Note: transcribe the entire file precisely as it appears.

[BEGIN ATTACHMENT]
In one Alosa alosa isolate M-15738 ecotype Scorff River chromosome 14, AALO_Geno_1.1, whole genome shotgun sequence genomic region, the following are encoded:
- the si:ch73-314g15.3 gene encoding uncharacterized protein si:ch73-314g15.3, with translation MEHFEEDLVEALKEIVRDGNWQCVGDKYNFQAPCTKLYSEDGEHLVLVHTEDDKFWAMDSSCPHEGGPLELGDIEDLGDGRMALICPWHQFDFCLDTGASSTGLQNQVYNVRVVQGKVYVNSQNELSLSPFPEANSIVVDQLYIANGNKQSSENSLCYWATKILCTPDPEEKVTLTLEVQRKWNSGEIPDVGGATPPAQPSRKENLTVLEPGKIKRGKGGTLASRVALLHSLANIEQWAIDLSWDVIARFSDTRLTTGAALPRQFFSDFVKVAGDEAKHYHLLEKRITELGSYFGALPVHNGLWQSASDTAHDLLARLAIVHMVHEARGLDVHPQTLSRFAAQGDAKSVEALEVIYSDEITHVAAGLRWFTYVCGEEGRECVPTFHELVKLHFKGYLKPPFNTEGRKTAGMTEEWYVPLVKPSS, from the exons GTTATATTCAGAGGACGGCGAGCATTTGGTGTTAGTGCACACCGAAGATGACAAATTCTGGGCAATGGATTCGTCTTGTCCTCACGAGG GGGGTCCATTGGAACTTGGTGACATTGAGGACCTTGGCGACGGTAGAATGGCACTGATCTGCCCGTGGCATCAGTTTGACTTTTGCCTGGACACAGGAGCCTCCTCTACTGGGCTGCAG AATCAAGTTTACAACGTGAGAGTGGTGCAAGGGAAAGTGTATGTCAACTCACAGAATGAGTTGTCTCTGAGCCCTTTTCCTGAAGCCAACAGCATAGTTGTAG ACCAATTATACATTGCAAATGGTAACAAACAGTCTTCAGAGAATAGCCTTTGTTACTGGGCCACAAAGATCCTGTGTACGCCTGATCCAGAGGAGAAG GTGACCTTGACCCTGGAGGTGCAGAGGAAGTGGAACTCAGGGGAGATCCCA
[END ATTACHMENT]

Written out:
In one Alosa alosa isolate M-15738 ecotype Scorff River chromosome 14, AALO_Geno_1.1, whole genome shotgun sequence genomic region, the following are encoded:
- the si:ch73-314g15.3 gene encoding uncharacterized protein si:ch73-314g15.3, with translation MEHFEEDLVEALKEIVRDGNWQCVGDKYNFQAPCTKLYSEDGEHLVLVHTEDDKFWAMDSSCPHEGGPLELGDIEDLGDGRMALICPWHQFDFCLDTGASSTGLQNQVYNVRVVQGKVYVNSQNELSLSPFPEANSIVVDQLYIANGNKQSSENSLCYWATKILCTPDPEEKVTLTLEVQRKWNSGEIPDVGGATPPAQPSRKENLTVLEPGKIKRGKGGTLASRVALLHSLANIEQWAIDLSWDVIARFSDTRLTTGAALPRQFFSDFVKVAGDEAKHYHLLEKRITELGSYFGALPVHNGLWQSASDTAHDLLARLAIVHMVHEARGLDVHPQTLSRFAAQGDAKSVEALEVIYSDEITHVAAGLRWFTYVCGEEGRECVPTFHELVKLHFKGYLKPPFNTEGRKTAGMTEEWYVPLVKPSS, from the exons GTTATATTCAGAGGACGGCGAGCATTTGGTGTTAGTGCACACCGAAGATGACAAATTCTGGGCAATGGATTCGTCTTGTCCTCACGAGG GGGGTCCATTGGAACTTGGTGACATTGAGGACCTTGGCGACGGTAGAATGGCACTGATCTGCCCGTGGCATCAGTTTGACTTTTGCCTGGACACAGGAGCCTCCTCTACTGGGCTGCAG AATCAAGTTTACAACGTGAGAGTGGTGCAAGGGAAAGTGTATGTCAACTCACAGAATGAGTTGTCTCTGAGCCCTTTTCCTGAAGCCAACAGCATAGTTGTAG ACCAATTATACATTGCAAATGGTAACAAACAGTCTTCAGAGAATAGCCTTTGTTACTGGGCCACAAAGATCCTGTGTACGCCTGATCCAGAGGAGAAG GTGACCTTGACCCTGGAGGTGCAGAGGAAGTGGAACTCAGGGGAGATCCCA